Wednesday, July 19, 2006

About 300 years of jet lag

About once or twice a year I get a really bad headache that shuts me down for at least several hours. This happened yesterday, during the last class of the day. I went back to my room and slept fitfully for 13 hours, missing a concert and a thunderstorm. And blogging. So here is what happened musically yesterday. I discovered that I need to warm up more carefully before rehearsing at 9 am, especially on a still-unfamiliar instrument. I had no focus to my sound for the first entire hour. I also discovered that I HATE G#'s on the cornetto. After two pieces that had reams of the damn note, I finally discovered a fingering that plays in tune. Unfortunately, this fingering involves manual gymnastics similar to balancing on your head while scratching your nose with your foot.

Most of the students here are amateurs that love to play early music. They invest money in all sorts of shawms, dulcians, krummhorns, etc., but many still have difficulty feeling the beat consistently. I had thought I would be learning a lot about improvisation, being given divisions to practice. But instead, everything is in ensembles, with work on tuning and balance when it isn't about getting everyone in the same measure (when there are measures). And I question some of the balance decisions made by one of the teachers. He focuses on strong roots and fifths, with weak thirds. This works with held chords, but I think it is misplaced with some of the polyphony to which he tries to apply it. Suddenly dropping the volume of a note because it is the third can make sense harmonically, but can be quite nonsensical* melodically. And everything I've learned before about polyphony emphasizes the melodic nature of each line OVER the harmonic implications.

I have some freetime, as the mass I mentioned before is rehearsing in smaller sections. I won't have to come back into rehearsal for that until Friday. This is good, especially mentally. I still need to think about fingerings for many of the notes, especially some new fingerings I've learned since I got here. Thus I can get quite exhausted thinking of the notes, the rhythms (everything is in 4/2 or 2/2, with the whole note getting the beat), the balance, and trying to keep the instrument in tune with a dime-sized mouthpiece. I think I will go swimming now.

*That word doesn't look quite right, but I'm too lazy to check.

Monday, July 17, 2006

Revenge of the double-reeds

I just finished my first day at the Amherst Early Music Festival. I am one of only two cornettists here, not counting the teacher (Douglas Kirk). Thus I am being worked hard. Today I played in two sackbut-and-cornett ensembles, two mixed "loud" ensembles (cornetto, sackbuts, curtals, and shawms), and a Charpentier mass with choir, recorder ensemble, vielle ensemble, organ, cornetto, curtal, and sackbut. The mass just about killed me, both in terms of technique during a very fast section of the Sanctus and in general endurance. A baroque violinist is supposed to join me, since the second cornettist is singing instead of playing. Hopefully the violinist will make things easier.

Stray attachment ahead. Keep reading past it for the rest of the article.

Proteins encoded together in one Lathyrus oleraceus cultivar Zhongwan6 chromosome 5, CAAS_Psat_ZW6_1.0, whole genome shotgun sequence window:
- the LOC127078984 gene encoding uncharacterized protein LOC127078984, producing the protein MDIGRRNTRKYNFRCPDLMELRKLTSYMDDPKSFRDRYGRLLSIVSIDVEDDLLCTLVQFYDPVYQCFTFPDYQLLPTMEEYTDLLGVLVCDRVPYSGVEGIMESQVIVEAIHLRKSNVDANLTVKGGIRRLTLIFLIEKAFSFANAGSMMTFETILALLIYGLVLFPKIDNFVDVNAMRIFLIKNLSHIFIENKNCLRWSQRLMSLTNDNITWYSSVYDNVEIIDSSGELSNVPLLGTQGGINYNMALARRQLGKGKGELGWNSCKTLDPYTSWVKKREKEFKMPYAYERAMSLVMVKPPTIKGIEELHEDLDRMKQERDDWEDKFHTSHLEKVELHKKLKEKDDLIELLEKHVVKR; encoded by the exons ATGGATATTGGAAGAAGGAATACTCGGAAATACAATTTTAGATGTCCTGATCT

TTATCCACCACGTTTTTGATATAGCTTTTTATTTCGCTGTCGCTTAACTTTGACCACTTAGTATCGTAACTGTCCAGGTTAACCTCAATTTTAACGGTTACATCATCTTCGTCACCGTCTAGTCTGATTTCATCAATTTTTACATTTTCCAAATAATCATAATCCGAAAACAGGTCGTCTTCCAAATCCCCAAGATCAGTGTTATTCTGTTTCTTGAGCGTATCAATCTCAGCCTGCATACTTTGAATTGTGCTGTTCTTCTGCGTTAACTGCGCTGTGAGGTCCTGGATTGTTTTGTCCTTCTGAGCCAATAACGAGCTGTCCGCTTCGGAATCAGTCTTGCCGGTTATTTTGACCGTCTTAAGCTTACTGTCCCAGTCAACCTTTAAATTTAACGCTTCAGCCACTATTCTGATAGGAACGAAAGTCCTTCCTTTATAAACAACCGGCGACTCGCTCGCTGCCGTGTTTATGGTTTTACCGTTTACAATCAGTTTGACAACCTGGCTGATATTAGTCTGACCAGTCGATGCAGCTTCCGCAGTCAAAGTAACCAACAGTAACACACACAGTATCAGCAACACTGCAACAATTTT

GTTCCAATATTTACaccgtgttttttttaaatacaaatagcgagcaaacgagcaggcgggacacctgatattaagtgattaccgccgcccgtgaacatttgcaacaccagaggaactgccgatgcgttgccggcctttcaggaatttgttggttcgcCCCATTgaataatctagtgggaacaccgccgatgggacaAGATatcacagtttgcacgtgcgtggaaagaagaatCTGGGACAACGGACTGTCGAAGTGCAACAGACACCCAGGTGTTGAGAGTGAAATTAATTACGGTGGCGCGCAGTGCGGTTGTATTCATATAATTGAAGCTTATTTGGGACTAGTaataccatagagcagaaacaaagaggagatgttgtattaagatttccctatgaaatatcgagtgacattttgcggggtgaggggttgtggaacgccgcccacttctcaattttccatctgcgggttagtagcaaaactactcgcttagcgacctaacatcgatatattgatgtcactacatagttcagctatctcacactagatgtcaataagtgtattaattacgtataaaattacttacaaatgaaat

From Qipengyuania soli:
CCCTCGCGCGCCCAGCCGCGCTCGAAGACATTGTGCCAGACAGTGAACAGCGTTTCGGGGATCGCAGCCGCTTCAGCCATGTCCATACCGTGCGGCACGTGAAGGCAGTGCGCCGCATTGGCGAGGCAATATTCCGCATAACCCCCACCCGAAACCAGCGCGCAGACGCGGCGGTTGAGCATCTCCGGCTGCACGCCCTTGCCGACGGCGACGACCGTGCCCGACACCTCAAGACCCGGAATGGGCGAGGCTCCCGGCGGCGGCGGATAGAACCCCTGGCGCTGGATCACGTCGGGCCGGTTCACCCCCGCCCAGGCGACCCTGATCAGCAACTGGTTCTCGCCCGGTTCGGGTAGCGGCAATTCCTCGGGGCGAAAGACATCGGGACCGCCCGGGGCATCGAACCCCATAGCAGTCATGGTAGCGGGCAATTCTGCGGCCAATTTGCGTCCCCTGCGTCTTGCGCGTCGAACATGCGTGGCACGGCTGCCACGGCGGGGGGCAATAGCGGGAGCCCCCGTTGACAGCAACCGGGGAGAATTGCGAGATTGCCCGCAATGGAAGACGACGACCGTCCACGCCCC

I also attended a great lecture by a musicologist who is teaching at the festival (I can't remember his name, I will add it laterAdam Gilbert). He talked about the progression of compositional technique in the 15th century, starting with an excellent paraphrase from The Eternal Lightness of Being. The book describes the advent of 12-tone serialism as being analogous with the demise of the monarchy system after World War I. The tonic is the king who is overthrown, allowing equal weight/vote to all notes/people. Our lecturer re-used this analogy for the 15th century, where the king was the Tenor and the Queen was the Cantus. He then showed how these royal musical features were sublimated by the end of the 15th century, just as the Medieval notion of monarchy was revised by such figures as Louis XI. The culmination of this change to the Tenor and Cantus was Heinrich Isaac. As I pointed out to Adam afterward, this made a great circle to the 12-tone quote from the beginning of the lecture, since Anton Webern was a musicologist who specialized in Isaac as well.

Well, now I must go to my room and massage my tired fingers before bed. (The post title refers to the fact that shawms are frickin' loud.)

Saturday, July 15, 2006

Working those divisions

Tomorrow I am heading over to the Amherst Early Music Festival for a week of 16th and 17th century goodness. I'll try to blog about it each night, unless the keggers keep me too busy.

Friday, July 14, 2006

It has nothing to do with spaghetti!

The Guardian has an article about Grand Master Film Composer Ennio Morricone, who comes off as a bit of a sonuvabitch. But then, this is to be expected as he is also a trumpeter. He felt A Fistful of Dollars was his worst score, but I disagree. I want to hear his Grand Slam:
The soundtrack for this 1967 caper movie starring Janet Leigh and Klaus Kinski sees Morricone playing his own instrument, the trumpet, on a solo on the title track. Alongside his signature wordless vocals and moody atmospherics, he manages to find space for bossa nova and samba tunes, making this one of his most eclectic works.

Thursday, July 13, 2006

Bang on a Can newsletter

Last month's Bang on a Can Marathon marked the sensational launch of the summer-long River to River Festival which has been going strong ever since and is currently presenting its SUMMER STARS CLASSICAL CONCERT SERIES: a FREE 5-week concert series featuring some terrific performers and programs: